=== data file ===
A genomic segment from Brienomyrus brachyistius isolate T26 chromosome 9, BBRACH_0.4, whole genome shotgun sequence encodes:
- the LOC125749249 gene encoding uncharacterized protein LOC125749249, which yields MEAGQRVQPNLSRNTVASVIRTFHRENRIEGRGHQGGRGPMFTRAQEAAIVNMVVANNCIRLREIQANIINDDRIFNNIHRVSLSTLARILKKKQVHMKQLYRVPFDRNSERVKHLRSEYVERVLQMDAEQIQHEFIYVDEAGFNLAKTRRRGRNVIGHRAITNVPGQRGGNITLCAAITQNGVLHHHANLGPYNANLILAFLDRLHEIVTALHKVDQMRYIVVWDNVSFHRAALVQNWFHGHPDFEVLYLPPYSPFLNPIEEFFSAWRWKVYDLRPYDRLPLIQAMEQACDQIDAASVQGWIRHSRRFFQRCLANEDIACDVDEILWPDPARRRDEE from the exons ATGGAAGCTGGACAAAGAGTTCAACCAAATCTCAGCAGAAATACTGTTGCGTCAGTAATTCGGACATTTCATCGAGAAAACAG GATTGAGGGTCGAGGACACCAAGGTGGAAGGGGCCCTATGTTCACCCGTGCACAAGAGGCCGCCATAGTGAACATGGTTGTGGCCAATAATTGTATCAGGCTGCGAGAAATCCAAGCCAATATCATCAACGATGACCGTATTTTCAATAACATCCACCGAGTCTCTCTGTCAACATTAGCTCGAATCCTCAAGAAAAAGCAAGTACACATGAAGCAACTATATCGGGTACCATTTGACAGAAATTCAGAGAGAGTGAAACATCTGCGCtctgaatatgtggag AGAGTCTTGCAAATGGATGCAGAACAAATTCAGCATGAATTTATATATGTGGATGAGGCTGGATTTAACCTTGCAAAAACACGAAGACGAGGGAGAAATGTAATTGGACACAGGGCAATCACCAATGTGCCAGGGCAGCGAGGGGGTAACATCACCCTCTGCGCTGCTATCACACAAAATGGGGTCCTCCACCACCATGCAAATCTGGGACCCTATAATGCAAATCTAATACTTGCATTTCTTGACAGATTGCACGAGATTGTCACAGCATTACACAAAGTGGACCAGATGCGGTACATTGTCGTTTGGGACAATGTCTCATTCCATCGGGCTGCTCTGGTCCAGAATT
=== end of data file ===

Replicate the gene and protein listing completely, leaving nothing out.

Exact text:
A genomic segment from Brienomyrus brachyistius isolate T26 chromosome 9, BBRACH_0.4, whole genome shotgun sequence encodes:
- the LOC125749249 gene encoding uncharacterized protein LOC125749249, which yields MEAGQRVQPNLSRNTVASVIRTFHRENRIEGRGHQGGRGPMFTRAQEAAIVNMVVANNCIRLREIQANIINDDRIFNNIHRVSLSTLARILKKKQVHMKQLYRVPFDRNSERVKHLRSEYVERVLQMDAEQIQHEFIYVDEAGFNLAKTRRRGRNVIGHRAITNVPGQRGGNITLCAAITQNGVLHHHANLGPYNANLILAFLDRLHEIVTALHKVDQMRYIVVWDNVSFHRAALVQNWFHGHPDFEVLYLPPYSPFLNPIEEFFSAWRWKVYDLRPYDRLPLIQAMEQACDQIDAASVQGWIRHSRRFFQRCLANEDIACDVDEILWPDPARRRDEE from the exons ATGGAAGCTGGACAAAGAGTTCAACCAAATCTCAGCAGAAATACTGTTGCGTCAGTAATTCGGACATTTCATCGAGAAAACAG GATTGAGGGTCGAGGACACCAAGGTGGAAGGGGCCCTATGTTCACCCGTGCACAAGAGGCCGCCATAGTGAACATGGTTGTGGCCAATAATTGTATCAGGCTGCGAGAAATCCAAGCCAATATCATCAACGATGACCGTATTTTCAATAACATCCACCGAGTCTCTCTGTCAACATTAGCTCGAATCCTCAAGAAAAAGCAAGTACACATGAAGCAACTATATCGGGTACCATTTGACAGAAATTCAGAGAGAGTGAAACATCTGCGCtctgaatatgtggag AGAGTCTTGCAAATGGATGCAGAACAAATTCAGCATGAATTTATATATGTGGATGAGGCTGGATTTAACCTTGCAAAAACACGAAGACGAGGGAGAAATGTAATTGGACACAGGGCAATCACCAATGTGCCAGGGCAGCGAGGGGGTAACATCACCCTCTGCGCTGCTATCACACAAAATGGGGTCCTCCACCACCATGCAAATCTGGGACCCTATAATGCAAATCTAATACTTGCATTTCTTGACAGATTGCACGAGATTGTCACAGCATTACACAAAGTGGACCAGATGCGGTACATTGTCGTTTGGGACAATGTCTCATTCCATCGGGCTGCTCTGGTCCAGAATT